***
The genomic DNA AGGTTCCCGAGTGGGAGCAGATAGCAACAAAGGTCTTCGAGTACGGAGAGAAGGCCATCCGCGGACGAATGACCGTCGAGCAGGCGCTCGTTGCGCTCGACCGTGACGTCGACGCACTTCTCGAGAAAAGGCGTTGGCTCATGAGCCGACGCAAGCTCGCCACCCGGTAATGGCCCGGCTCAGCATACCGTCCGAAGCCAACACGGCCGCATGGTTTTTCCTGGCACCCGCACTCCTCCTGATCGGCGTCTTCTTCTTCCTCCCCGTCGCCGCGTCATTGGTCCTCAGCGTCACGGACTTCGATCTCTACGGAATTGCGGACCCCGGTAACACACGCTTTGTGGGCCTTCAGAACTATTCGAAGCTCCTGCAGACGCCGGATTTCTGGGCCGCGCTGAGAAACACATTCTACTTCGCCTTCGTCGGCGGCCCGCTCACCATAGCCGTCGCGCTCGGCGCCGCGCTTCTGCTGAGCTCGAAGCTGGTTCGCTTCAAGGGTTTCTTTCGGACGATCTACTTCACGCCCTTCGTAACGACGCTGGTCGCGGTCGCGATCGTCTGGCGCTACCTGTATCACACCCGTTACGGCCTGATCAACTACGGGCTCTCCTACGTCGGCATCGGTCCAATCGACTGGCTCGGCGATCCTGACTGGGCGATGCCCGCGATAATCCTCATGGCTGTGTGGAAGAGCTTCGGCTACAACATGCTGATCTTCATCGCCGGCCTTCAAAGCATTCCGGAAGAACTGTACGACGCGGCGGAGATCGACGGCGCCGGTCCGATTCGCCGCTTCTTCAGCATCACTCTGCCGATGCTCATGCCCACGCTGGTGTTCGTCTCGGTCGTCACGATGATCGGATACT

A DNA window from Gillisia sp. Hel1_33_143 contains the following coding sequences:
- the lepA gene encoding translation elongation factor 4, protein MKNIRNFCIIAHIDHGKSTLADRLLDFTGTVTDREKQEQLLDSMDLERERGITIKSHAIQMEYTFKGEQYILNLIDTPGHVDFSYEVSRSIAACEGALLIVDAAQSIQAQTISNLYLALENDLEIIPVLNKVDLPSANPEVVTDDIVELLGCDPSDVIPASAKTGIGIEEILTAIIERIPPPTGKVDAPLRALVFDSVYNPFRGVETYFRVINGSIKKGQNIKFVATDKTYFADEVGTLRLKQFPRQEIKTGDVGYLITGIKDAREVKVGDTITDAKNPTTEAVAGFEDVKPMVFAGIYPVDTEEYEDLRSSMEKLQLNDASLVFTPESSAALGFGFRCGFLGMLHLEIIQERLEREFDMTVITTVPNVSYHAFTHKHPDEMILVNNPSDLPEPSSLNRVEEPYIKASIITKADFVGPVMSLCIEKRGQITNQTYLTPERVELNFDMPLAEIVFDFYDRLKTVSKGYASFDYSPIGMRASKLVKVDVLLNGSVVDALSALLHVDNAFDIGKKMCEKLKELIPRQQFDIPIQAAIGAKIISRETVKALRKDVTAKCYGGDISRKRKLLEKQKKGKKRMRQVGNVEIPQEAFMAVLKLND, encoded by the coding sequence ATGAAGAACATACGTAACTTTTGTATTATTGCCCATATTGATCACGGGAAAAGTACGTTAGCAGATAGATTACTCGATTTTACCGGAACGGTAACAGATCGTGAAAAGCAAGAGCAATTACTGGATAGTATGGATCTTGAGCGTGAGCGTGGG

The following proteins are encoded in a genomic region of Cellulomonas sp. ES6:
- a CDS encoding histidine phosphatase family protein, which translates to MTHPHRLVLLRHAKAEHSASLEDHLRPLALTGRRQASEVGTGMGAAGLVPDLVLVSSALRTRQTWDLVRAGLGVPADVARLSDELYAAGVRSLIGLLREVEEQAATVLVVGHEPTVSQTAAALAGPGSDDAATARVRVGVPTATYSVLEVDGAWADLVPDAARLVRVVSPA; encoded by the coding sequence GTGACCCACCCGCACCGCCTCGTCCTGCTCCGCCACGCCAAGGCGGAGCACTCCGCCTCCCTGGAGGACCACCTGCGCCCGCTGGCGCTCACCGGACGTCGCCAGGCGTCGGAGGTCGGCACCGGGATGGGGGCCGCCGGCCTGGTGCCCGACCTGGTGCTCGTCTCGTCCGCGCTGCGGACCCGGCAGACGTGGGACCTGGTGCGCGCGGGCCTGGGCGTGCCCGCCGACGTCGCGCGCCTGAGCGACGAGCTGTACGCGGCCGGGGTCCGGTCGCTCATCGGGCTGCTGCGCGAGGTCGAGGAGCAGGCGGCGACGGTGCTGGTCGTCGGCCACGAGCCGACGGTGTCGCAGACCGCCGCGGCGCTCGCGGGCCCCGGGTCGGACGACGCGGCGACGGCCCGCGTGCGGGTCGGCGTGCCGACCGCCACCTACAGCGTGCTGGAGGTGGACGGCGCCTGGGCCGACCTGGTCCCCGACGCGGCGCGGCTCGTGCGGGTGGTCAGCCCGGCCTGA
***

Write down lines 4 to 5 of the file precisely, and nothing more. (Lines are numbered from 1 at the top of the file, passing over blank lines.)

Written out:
The following proteins are encoded in a genomic region of Cellulomonas sp. ES6:
- a CDS encoding histidine phosphatase family protein, which translates to MTHPHRLVLLRHAKAEHSASLEDHLRPLALTGRRQASEVGTGMGAAGLVPDLVLVSSALRTRQTWDLVRAGLGVPADVARLSDELYAAGVRSLIGLLREVEEQAATVLVVGHEPTVSQTAAALAGPGSDDAATARVRVGVPTATYSVLEVDGAWADLVPDAARLVRVVSPA; encoded by the coding sequence GTGACCCACCCGCACCGCCTCGTCCTGCTCCGCCACGCCAAGGCGGAGCACTCCGCCTCCCTGGAGGACCACCTGCGCCCGCTGGCGCTCACCGGACGTCGCCAGGCGTCGGAGGTCGGCACCGGGATGGGGGCCGCCGGCCTGGTGCCCGACCTGGTGCTCGTCTCGTCCGCGCTGCGGACCCGGCAGACGTGGGACCTGGTGCGCGCGGGCCTGGGCGTGCCCGCCGACGTCGCGCGCCTGAGCGACGAGCTGTACGCGGCCGGGGTCCGGTCGCTCATCGGGCTGCTGCGCGAGGTCGAGGAGCAGGCGGCGACGGTGCTGGTCGTCGGCCACGAGCCGACGGTGTCGCAGACCGCCGCGGCGCTCGCGGGCCCCGGGTCGGACGACGCGGCGACGGCCCGCGTGCGGGTCGGCGTGCCGACCGCCACCTACAGCGTGCTGGAGGTGGACGGCGCCTGGGCCGACCTGGTCCCCGACGCGGCGCGGCTCGTGCGGGTGGTCAGCCCGGCCTGA